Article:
Main Results – “Meeting intensity” correlated significantly and positively not only with frequency of library use in general, but also with the number of local activities participated in and level of involvement in community improvement activities, as well as with non-Norwegian cultural/linguistic background. It correlated significantly and negatively with household income. The investigators report no significant relationship of meeting intensity with occupational or age category, or with level of education. Participation in certain of the defined meeting types did correlate significantly with certain independent variables. Respondents tend to turn to the local public library more for “public sphere” meetings as they grow older. Participation in this kind of meeting is likewise more common among those with a higher level of community involvement and engagement, but also among the lower-income respondents. High-intensive “joint activities” meetings with friends, acquaintances, colleagues or classmates are especially popular among adults in the lower age categories, as well as among respondents with a lower level of education and with a lower household income. “Virtual” meetings (via library Internet use), also defined as a high-intensive meeting type, are especially popular with the occupational categories “job seeker” and “homemaker,” as well as with the younger respondents and with those who have a lower household income. Use of the local public library for both the “virtual” and the “joint-activities” types of meetings is also considerably more common among those with a non-Norwegian cultural/linguistic background. Frequency of library use in general was not related to participation in either of these two types of meetings at the library, but it was related to library use for the more low-intensive meeting types (chance meetings and encounters, library as rendezvous point for joint activities elsewhere), as well as to what the investigators term using the library as a “metameeting place,” i.e., a place for finding “information about other arenas and activities” in the local community.


Conclusion – The local public library seems to serve, for many of its patrons, an important function as venue for meetings of various kinds. In general, using it for meeting purposes appears to be something that appeals more to younger than to older adults, more to those in the lower than to those in the higher income categories, and more to those with an immigrant than to those with an indigenous background. The perhaps even less expected finding that use of the library for a relatively intensive, instrumental kind of meeting activity correlates significantly with a lower level of education would particularly suggest a need for further research. Noteworthy, as well, is the apparent fact that those who make use of the local public library as a venue for relatively intensive meeting activity, whether physical or virtual, tend to come to the library expressly for that purpose, and visit the library less often for other reasons than do other library users. The urban districts in which respondents resided were in fact not internally homogeneous enough, nor socio-economically distinct enough from one another, to yield correlations of practical evidentiary value.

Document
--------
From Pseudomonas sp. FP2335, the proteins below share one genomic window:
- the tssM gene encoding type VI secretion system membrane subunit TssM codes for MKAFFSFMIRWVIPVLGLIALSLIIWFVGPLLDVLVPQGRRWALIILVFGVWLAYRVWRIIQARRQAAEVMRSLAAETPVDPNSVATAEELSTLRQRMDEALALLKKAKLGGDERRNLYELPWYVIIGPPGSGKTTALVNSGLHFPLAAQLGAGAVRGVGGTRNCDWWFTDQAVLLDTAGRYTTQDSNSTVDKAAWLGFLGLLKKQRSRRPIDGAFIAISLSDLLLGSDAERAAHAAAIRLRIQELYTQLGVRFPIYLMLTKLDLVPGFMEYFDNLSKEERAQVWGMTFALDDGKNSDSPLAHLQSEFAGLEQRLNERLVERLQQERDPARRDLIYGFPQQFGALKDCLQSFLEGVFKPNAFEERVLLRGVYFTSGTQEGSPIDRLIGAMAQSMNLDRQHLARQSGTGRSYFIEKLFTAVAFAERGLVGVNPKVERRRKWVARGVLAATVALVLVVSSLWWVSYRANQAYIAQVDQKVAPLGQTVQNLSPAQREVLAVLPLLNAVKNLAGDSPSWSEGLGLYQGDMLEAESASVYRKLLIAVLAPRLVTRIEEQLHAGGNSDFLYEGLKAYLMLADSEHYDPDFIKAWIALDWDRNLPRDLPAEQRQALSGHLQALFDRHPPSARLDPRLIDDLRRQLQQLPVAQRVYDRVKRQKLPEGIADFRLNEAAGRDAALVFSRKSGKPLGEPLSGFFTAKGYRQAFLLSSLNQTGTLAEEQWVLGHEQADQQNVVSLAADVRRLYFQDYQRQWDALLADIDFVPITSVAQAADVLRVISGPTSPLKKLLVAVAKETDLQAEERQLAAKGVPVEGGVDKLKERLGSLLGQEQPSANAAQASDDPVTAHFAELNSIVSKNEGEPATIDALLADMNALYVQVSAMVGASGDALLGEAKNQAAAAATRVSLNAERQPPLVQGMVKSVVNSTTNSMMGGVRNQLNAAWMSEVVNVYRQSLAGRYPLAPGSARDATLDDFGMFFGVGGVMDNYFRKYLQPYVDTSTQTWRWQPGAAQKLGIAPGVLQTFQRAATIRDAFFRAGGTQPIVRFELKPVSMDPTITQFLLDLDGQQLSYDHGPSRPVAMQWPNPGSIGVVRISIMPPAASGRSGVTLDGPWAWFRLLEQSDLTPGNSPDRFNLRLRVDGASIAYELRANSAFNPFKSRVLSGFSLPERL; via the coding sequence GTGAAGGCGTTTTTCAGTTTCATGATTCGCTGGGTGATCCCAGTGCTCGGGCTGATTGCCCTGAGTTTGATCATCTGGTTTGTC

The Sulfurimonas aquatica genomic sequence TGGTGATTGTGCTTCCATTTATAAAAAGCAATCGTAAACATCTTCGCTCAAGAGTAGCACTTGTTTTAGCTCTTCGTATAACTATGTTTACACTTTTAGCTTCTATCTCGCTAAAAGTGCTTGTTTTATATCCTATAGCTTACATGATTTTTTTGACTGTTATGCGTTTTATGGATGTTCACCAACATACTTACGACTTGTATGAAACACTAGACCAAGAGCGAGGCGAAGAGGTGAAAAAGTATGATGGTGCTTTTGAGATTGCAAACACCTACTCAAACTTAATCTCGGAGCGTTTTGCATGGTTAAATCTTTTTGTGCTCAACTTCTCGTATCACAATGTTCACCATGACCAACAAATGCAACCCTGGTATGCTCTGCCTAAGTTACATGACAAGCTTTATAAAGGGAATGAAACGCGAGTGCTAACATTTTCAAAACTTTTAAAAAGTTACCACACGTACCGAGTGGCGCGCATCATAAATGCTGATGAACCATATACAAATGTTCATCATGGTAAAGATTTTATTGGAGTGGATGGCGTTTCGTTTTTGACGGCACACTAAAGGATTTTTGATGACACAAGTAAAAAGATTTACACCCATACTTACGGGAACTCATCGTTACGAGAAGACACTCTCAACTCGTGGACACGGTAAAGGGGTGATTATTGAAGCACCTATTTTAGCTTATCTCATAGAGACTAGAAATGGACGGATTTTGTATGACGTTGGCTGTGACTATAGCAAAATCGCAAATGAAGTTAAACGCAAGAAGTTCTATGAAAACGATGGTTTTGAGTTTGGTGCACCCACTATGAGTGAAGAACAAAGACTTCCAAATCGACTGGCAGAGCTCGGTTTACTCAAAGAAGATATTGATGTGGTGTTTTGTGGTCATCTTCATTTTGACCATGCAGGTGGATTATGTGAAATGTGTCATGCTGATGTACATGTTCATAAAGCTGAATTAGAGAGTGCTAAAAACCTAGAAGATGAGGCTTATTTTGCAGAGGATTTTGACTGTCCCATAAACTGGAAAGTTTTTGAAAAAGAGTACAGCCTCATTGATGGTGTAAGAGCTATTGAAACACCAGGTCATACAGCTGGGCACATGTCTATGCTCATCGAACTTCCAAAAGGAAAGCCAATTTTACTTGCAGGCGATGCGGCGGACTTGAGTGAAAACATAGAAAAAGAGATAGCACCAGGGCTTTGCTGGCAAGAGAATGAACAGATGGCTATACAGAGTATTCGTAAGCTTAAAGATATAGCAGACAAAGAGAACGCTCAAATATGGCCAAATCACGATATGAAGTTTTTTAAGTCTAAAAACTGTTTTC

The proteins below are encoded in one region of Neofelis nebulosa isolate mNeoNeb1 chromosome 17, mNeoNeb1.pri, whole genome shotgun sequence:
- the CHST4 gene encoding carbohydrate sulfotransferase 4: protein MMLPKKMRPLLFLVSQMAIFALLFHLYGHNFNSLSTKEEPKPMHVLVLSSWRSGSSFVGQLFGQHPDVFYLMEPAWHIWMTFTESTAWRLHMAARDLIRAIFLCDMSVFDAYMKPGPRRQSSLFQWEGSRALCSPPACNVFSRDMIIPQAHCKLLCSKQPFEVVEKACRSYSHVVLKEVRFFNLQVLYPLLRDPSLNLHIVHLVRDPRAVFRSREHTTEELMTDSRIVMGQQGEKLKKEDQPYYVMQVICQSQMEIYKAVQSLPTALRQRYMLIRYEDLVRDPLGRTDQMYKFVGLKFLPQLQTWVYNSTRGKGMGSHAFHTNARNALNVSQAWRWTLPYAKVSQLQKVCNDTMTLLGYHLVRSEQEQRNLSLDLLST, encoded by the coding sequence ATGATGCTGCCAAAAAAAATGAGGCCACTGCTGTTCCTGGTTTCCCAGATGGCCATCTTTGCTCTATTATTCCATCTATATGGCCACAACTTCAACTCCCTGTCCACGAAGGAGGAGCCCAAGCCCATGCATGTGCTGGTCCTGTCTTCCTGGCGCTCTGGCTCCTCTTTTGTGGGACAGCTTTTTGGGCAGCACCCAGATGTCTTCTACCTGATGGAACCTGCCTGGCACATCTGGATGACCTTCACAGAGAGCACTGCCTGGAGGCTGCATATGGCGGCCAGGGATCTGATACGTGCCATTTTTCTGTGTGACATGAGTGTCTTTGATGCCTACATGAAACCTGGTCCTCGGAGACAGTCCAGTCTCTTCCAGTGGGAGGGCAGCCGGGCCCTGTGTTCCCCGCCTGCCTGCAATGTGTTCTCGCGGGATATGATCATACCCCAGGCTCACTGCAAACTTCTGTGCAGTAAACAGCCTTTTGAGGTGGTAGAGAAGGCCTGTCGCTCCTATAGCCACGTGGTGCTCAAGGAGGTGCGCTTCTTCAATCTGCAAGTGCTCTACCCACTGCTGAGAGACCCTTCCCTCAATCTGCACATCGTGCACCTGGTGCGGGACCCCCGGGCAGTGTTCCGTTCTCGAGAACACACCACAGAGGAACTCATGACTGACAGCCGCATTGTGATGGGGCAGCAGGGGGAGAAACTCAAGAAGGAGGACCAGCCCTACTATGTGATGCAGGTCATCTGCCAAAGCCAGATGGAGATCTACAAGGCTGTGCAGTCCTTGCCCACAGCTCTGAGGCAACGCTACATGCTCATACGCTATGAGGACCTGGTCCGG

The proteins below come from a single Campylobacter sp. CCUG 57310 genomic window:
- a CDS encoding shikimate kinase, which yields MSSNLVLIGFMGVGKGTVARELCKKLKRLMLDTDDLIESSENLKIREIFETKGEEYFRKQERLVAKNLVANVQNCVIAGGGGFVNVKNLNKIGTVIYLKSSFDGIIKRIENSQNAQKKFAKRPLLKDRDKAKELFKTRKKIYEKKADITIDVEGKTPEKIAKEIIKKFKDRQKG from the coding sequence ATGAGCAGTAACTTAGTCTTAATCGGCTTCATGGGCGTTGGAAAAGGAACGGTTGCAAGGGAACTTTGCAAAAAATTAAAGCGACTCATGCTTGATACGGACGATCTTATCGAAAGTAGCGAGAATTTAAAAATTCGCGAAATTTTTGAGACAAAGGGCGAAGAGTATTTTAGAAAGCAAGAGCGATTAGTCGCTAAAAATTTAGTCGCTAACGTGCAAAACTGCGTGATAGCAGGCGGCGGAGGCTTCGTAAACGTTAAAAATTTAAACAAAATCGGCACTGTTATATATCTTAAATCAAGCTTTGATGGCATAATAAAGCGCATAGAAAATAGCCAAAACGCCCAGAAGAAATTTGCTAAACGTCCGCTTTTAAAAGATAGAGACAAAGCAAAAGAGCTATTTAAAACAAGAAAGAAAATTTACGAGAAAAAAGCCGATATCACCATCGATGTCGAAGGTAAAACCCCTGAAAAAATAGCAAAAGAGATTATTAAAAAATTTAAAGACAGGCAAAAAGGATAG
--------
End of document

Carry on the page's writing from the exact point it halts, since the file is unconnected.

It was the researchers’ working assumption that their three independent variables of community engagement – i.e., level of participation in local activities, degree of involvement in community improvement activities, and degree to which one trusts community institutions – can be taken together to represent the amount of a respondent’s “social capital.” They detected, in general, a positive correlation between the extent of such “social capital” and the use of the library as a meeting place. Neither the strength nor the direction of this relationship was clear, however, from the results of this study: both will have to be explored through further research. “Does the library contribute to generating social capital,” they ask, “or is the use of the library as a meeting place a result of pre-existing social capital?” (p. 25) They were hoping at least to discover whether the library, specifically in its role as a low-intensive and “public sphere” meeting place, contributes to the generation of “bridging” social capital  between citizens of differing cultural backgrounds, with differing values, viewpoints, and interests. Though their findings did not justify this conclusion, and Skøtt’s (2005) study even contradicts it, the researchers nevertheless express their confidence that, while not a genuine “third place” in the sense intended by Oldenburg (1999), “the library as a meeting place plays a substantial role in equalizing the possibilities of being an active citizen across social and economic differences” (p. 25). But however that may be, they are in any case convinced that their questionnaire and categorization scheme for meeting types have now shown their value, and that the grouping of types into “low-intensive” versus “high-intensive” appears to be fruitful. They do concede that their approach still requires more thorough and detailed examination, and that their survey instrument must be further refined and developed.